Daily, seasonal, and annual variability of temperature in streams inhabited by the endemic San Pedro Martir trout (Oncorhynchus mykiss nelsoni), in Baja California, Mexico, and the predicted temperature for the years 2025 and 2050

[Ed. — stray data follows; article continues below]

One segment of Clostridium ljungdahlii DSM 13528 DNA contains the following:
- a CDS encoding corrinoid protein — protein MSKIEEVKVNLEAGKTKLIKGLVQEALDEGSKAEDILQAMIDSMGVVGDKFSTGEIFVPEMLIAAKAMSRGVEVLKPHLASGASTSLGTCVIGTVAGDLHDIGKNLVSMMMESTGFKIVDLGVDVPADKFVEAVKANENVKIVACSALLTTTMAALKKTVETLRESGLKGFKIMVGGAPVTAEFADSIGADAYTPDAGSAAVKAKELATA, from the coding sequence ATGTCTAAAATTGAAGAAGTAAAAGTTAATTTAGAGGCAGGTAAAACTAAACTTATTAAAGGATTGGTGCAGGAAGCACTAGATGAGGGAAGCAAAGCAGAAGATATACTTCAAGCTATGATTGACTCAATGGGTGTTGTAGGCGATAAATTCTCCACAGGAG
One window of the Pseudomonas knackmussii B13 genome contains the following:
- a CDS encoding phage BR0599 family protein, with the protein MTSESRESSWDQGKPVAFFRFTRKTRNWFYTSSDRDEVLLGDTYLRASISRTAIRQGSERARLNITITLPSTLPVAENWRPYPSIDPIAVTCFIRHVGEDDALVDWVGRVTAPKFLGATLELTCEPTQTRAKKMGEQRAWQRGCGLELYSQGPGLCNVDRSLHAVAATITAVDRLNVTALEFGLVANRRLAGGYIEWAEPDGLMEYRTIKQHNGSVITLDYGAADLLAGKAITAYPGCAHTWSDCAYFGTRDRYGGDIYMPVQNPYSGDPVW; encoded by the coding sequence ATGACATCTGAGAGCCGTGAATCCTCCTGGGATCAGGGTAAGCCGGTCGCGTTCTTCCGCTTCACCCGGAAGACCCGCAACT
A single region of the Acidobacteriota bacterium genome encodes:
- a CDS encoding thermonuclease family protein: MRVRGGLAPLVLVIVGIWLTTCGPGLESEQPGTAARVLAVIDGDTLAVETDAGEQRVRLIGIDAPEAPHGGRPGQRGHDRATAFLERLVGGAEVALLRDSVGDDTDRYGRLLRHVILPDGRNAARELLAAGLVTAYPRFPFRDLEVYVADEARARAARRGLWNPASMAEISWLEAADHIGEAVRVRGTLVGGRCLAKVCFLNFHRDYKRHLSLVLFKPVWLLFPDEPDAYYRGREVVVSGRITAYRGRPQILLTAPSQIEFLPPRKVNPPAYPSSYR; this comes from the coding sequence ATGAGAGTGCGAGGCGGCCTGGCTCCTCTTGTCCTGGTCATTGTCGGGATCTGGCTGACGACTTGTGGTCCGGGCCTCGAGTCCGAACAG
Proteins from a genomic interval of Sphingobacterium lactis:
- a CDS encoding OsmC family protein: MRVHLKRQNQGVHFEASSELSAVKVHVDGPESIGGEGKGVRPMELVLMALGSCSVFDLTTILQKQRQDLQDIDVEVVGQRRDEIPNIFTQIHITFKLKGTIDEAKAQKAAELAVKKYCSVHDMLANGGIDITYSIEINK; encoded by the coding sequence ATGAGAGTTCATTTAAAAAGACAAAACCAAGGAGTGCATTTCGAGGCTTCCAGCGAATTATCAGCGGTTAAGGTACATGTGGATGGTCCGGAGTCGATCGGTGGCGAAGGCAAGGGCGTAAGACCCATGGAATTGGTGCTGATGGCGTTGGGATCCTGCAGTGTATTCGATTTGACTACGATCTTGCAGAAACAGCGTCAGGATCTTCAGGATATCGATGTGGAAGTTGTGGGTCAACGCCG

The present study measured the daily, seasonal, and annual variability of the water temperature of streams in which the endemic rainbow trout, Oncorhynchus mykiss nelsoni, is distributed on the western slope of the Sierra San Pedro Mártir, Baja California, Mexico, between 1996 and 2019. The seasonal thermal interval and daily duration of summer temperatures above the thermal threshold for this trout subspecies (≥ 28°C) were determined in streams at different elevations (553, 1,220, and 2,080 masl, or meters above sea level). Temperatures ≥ 28°C were recorded at the study site on the stream with the lowest elevation (San Antonio de Murillos Creek) over an accumulated 365 h between June and September 2014, with the maximum temperature recorded there, 30.66 °C, making it the site most vulnerable to climate change. At the San Antonio de Murillos Creek, the average water temperature predicted by three models (GFDL R30, HadCM3, and Mote) for the year 2025 would be a non-lethal temperature, < 28 °C, for trout at a minimum elevation of 491-511 masl, while this was predicted to be 545-701 masl for the year 2050. Predicted hourly water temperatures of 28°C (non-lethal) may occur at minimum elevations of 868-898 masl in 2025 and at 908-1028 masl in 2050, reducing a 21-23% and 23-31% its current altitudinal distribution range, respectively, thus avoiding its presence at the type locality (San Antonio de Murillos).
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